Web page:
“It started after Brian took a beating at Waimea,” said Terry. “Brian was surfing in the first ever Eddie when he got pounded by a 20-footer and got stuck on the inside. Squiddy Sanchez zoomed in on his jet ski to check on Brian and was able to take off before the next set came.” That’s when a switch clicked for Terry and Brian. Enamored by the jet ski’s capabilities in massive surf, they bought a ski for themselves. The dynamic duo opened a door to an entirely new realm of water rescue possibilities. With the help of Melvin Pu‘u, Dennis Gouveia, and a few other lifeguards and big wave surfers, the research and development of personal watercraft rescue went into full swing. While the rest of the world looked to the California and Australian lifeguards for progression, Terry and Brian were pioneering the future of water safety. Now that they had the ability to get in and out of the impact zone safely, they needed something for those they rescued to hold onto. Using a modified Morey Doyle surfboard, strings, and a garden hose, they rigged the first ever rescue sled to the back of their personal watercraft. After many years of research and development, the Hawaiian Water Patrol has now standardized the rescue sled and rescue techniques we use today. “We pioneered it the whole way. Bought the jet ski out of pocket, pow-wowed with some other guards to write a manual, and even pushed it through legislature so the City and County could use it,” said Terry. “It made history, everyone’s using it now. Not only the lifeguards, but the fire department, the police department, the DLNR, and all the tow-in guys.” Redefining the limits of safety in an aquatic environment, the Hawaiian Water Patrol is now considered a must-have at any event in or around the Pacific waters. Terry and his select group of waterman monitor the safety of surf contests, paddleboard races, ocean swims, commercials, television shows, and film productions all over the world. Whether they’re rescuing Kelly Slater from maxing Pipe, or jumping off battleships in Pearl Harbor, Terry and the Hawaiian Water Patrol will make sure everyone’s in one piece at the end of the day.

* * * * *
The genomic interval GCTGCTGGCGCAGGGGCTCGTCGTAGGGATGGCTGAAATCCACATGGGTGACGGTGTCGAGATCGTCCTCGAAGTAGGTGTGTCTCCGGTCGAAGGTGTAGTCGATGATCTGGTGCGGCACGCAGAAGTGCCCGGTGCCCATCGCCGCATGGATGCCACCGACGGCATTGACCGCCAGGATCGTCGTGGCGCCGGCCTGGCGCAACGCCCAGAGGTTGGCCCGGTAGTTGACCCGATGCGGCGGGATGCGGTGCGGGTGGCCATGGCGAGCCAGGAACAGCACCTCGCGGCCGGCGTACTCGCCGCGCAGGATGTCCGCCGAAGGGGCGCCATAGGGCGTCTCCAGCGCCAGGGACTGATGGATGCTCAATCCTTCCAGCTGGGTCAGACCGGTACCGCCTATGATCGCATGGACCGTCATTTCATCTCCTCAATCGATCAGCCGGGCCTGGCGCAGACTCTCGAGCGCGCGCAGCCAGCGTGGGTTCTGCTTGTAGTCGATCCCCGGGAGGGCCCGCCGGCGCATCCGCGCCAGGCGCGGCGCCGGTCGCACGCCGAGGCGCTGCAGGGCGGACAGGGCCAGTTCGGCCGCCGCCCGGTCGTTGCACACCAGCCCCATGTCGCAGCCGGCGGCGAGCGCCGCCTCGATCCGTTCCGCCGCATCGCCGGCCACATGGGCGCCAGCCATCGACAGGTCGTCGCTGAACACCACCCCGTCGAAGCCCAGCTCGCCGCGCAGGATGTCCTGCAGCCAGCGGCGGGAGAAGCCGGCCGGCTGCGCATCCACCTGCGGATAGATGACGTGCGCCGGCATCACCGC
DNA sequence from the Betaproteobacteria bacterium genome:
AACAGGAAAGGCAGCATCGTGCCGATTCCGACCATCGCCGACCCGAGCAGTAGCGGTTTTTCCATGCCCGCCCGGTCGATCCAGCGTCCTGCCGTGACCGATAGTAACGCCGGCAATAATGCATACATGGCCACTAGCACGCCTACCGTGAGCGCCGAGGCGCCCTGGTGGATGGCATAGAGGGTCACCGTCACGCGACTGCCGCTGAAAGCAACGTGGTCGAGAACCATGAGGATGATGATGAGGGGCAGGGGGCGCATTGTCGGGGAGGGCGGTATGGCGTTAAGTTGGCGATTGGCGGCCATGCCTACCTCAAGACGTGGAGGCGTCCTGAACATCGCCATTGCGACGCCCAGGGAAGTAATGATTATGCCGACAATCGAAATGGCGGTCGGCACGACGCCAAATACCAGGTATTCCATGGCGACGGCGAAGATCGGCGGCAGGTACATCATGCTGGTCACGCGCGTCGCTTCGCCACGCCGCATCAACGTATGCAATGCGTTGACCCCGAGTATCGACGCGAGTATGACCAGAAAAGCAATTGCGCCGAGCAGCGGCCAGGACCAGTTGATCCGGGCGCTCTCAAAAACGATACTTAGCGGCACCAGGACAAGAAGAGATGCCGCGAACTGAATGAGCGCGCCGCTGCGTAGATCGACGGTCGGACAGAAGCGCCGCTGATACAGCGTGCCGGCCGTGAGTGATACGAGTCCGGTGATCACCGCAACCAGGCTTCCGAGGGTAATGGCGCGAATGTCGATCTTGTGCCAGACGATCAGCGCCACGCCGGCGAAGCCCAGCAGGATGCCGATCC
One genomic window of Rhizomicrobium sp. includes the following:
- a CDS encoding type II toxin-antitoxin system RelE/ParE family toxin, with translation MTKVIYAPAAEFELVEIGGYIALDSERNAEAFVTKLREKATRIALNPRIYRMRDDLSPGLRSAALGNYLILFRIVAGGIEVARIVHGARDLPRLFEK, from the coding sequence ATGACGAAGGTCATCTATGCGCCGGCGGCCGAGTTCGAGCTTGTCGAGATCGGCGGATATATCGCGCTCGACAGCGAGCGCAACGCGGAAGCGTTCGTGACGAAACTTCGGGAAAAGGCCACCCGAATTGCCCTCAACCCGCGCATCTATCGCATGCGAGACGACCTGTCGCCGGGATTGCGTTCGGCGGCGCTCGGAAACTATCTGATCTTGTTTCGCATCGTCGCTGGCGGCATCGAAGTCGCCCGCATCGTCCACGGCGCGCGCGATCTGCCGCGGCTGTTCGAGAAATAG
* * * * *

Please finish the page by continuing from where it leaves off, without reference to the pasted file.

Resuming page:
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NSSA at Sunset Beach The National Scholastic Surfing Association hosted one of its premier events at the historic Sunset Beach in October to give the local upand-coming groms a chance to gain experience on a world-class wave. Here are the division results: